Here are some notes I took on the idea of problem solving in general:

Students have trouble organizing and labeling information.

Students aren't familiar enough with measurements to easily make conversions.

'Spaghetti' method: don't mix the the noodles and the sauce in the pot. Keep them separate until you know how much you need. Analogy: don't mix all the information together. Keep things separate until you know what you need.

Write answers in [complete] sentence form to alert students to things that don't make sense.

Relate non-integer [messy/ugly] answers to the check out. How often does the register come up with exactly $20.00?

What numbers can we substitute into the concepts we already teach to make them richer?

Start the year with students making and writing down observations [from videos, demonstrations, measurements, charts, photos, rhythms, etc]. Compare answers. Think out loud. Uncover assumptions students make when translating from reading and translating to writing.

I know that's not much but it's what stuck out to me and what I've been ruminating (ooh I'm such a scholar) on.

Exeter Math 1 Problems I want to try in class: Page 1: 7, 8, 10,11 Page 2: 5, 6, 7, 10, 11 Page 20: 4, 8 Page 22: 1, 2,  Page 80: 2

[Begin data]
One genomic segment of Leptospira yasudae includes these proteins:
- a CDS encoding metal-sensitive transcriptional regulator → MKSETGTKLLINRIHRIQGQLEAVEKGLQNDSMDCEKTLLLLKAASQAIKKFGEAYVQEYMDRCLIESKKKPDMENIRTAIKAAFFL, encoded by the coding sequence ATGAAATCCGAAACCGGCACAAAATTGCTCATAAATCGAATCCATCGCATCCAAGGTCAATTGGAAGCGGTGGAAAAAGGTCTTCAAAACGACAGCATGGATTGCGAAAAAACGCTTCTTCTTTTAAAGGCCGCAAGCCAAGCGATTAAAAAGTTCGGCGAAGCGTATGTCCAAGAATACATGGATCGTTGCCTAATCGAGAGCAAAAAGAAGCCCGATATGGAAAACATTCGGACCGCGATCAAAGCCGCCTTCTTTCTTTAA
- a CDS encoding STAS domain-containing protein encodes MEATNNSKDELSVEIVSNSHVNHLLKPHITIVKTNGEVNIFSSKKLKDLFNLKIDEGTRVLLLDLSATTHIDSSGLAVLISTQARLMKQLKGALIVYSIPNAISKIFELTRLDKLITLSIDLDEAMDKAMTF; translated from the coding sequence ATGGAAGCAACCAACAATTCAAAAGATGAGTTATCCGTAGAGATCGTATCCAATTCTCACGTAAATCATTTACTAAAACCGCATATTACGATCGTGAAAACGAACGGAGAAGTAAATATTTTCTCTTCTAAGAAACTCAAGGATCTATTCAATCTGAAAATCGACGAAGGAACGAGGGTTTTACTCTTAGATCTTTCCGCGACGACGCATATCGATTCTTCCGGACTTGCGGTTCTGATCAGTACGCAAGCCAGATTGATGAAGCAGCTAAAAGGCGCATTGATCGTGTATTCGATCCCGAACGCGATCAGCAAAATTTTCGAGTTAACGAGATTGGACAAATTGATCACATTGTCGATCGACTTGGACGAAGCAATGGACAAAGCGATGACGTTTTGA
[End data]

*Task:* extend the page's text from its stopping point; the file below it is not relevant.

Made 4 Math #3- Positive Behavior Punch Card

I saw an idea on Pinterest where an elementary teacher had ordered business cards from Vistaprint for different subjects and punched them after a certain achievement.

I thought it would be a nightmare for kids, especially elementary age, to try to keep up with all those different cards. What if the punch card was on a full sheet of paper that could then be put in their binder?

And so, my positive behavior punch card was born.

The stars are where you are supposed to punch and I used this format because a hole punch will only reach so far. :)

I chose six behaviors that I've either had problems with or want to increase. Here's what the boxes say: